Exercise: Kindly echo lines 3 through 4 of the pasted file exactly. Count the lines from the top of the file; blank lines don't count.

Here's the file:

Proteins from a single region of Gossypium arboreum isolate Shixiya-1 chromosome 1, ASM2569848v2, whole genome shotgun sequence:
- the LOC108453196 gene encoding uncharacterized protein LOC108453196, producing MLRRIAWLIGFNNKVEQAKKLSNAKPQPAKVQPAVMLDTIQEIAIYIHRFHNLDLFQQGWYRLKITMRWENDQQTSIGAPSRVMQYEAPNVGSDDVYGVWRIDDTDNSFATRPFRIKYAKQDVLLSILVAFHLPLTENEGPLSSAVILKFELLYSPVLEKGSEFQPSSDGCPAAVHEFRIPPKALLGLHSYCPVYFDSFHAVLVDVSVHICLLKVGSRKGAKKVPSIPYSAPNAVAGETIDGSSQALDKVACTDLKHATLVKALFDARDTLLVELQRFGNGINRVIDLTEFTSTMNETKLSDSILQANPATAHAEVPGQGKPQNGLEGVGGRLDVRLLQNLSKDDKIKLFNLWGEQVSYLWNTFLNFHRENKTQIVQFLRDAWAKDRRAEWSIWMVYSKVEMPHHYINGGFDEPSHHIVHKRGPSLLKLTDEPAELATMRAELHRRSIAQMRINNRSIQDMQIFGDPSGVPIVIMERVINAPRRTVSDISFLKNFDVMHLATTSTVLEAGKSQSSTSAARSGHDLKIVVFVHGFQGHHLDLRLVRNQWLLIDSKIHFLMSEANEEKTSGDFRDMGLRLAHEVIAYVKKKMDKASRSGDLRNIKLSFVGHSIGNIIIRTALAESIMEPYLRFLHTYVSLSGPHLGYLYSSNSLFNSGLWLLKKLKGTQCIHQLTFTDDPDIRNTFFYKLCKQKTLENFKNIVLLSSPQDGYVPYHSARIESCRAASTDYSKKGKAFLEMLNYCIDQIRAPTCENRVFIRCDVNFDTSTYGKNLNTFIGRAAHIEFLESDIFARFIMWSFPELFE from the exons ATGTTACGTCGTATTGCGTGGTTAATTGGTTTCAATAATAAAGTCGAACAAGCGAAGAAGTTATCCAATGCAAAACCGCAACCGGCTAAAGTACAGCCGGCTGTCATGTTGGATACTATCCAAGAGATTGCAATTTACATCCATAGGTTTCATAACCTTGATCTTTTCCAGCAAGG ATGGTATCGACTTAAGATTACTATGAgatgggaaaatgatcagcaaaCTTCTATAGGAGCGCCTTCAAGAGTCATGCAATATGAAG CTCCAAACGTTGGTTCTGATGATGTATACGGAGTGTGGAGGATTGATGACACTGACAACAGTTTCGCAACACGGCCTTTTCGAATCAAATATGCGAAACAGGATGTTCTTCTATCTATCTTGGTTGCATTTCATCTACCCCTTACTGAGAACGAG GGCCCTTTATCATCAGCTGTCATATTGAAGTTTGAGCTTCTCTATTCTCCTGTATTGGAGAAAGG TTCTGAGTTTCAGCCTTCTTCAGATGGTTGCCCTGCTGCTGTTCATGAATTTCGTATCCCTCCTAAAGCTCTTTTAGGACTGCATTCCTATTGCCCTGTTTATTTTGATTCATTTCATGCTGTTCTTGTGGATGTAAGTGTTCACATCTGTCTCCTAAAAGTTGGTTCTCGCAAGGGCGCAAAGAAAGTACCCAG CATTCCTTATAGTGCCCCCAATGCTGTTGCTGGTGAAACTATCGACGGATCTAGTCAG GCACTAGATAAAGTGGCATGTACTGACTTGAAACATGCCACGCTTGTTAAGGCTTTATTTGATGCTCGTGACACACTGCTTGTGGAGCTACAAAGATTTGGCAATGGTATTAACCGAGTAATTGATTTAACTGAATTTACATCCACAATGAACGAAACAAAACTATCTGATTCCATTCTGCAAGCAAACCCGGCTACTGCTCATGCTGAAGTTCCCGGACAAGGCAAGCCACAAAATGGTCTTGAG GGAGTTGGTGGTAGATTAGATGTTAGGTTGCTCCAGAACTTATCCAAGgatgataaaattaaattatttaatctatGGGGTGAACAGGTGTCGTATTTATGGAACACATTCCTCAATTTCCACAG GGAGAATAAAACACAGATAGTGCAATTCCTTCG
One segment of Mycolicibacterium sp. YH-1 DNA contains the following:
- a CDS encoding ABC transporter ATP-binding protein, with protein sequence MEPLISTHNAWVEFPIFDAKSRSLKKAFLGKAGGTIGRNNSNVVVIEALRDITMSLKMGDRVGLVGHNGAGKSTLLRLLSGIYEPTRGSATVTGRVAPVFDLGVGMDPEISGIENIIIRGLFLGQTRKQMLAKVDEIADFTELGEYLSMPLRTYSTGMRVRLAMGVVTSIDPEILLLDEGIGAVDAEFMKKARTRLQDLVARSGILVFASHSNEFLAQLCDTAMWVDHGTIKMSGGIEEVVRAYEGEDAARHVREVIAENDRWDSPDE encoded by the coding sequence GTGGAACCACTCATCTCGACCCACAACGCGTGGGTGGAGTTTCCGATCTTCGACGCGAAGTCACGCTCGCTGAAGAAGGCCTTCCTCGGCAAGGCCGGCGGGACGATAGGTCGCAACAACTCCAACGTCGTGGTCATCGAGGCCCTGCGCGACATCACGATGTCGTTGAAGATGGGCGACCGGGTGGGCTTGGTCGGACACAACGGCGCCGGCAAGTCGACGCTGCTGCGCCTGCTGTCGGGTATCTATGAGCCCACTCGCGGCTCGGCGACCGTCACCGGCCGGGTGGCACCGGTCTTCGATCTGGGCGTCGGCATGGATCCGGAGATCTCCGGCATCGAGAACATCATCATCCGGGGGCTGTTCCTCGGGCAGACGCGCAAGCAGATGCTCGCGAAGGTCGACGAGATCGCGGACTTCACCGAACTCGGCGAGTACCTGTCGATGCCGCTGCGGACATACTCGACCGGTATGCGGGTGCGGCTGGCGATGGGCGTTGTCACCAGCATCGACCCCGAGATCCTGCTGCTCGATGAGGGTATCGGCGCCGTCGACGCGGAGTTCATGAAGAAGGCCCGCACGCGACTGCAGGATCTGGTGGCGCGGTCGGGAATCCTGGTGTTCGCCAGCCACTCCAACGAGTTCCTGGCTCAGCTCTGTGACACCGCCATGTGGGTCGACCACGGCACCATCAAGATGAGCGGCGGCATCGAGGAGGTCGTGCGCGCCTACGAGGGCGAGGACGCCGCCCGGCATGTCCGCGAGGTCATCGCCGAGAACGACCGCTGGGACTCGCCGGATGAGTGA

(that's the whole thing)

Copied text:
One segment of Mycolicibacterium sp. YH-1 DNA contains the following:
- a CDS encoding ABC transporter ATP-binding protein, with protein sequence MEPLISTHNAWVEFPIFDAKSRSLKKAFLGKAGGTIGRNNSNVVVIEALRDITMSLKMGDRVGLVGHNGAGKSTLLRLLSGIYEPTRGSATVTGRVAPVFDLGVGMDPEISGIENIIIRGLFLGQTRKQMLAKVDEIADFTELGEYLSMPLRTYSTGMRVRLAMGVVTSIDPEILLLDEGIGAVDAEFMKKARTRLQDLVARSGILVFASHSNEFLAQLCDTAMWVDHGTIKMSGGIEEVVRAYEGEDAARHVREVIAENDRWDSPDE encoded by the coding sequence GTGGAACCACTCATCTCGACCCACAACGCGTGGGTGGAGTTTCCGATCTTCGACGCGAAGTCACGCTCGCTGAAGAAGGCCTTCCTCGGCAAGGCCGGCGGGACGATAGGTCGCAACAACTCCAACGTCGTGGTCATCGAGGCCCTGCGCGACATCACGATGTCGTTGAAGATGGGCGACCGGGTGGGCTTGGTCGGACACAACGGCGCCGGCAAGTCGACGCTGCTGCGCCTGCTGTCGGGTATCTATGAGCCCACTCGCGGCTCGGCGACCGTCACCGGCCGGGTGGCACCGGTCTTCGATCTGGGCGTCGGCATGGATCCGGAGATCTCCGGCATCGAGAACATCATCATCCGGGGGCTGTTCCTCGGGCAGACGCGCAAGCAGATGCTCGCGAAGGTCGACGAGATCGCGGACTTCACCGAACTCGGCGAGTACCTGTCGATGCCGCTGCGGACATACTCGACCGGTATGCGGGTGCGGCTGGCGATGGGCGTTGTCACCAGCATCGACCCCGAGATCCTGCTGCTCGATGAGGGTATCGGCGCCGTCGACGCGGAGTTCATGAAGAAGGCCCGCACGCGACTGCAGGATCTGGTGGCGCGGTCGGGAATCCTGGTGTTCGCCAGCCACTCCAACGAGTTCCTGGCTCAGCTCTGTGACACCGCCATGTGGGTCGACCACGGCACCATCAAGATGAGCGGCGGCATCGAGGAGGTCGTGCGCGCCTACGAGGGCGAGGACGCCGCCCGGCATGTCCGCGAGGTCATCGCCGAGAACGACCGCTGGGACTCGCCGGATGAGTGA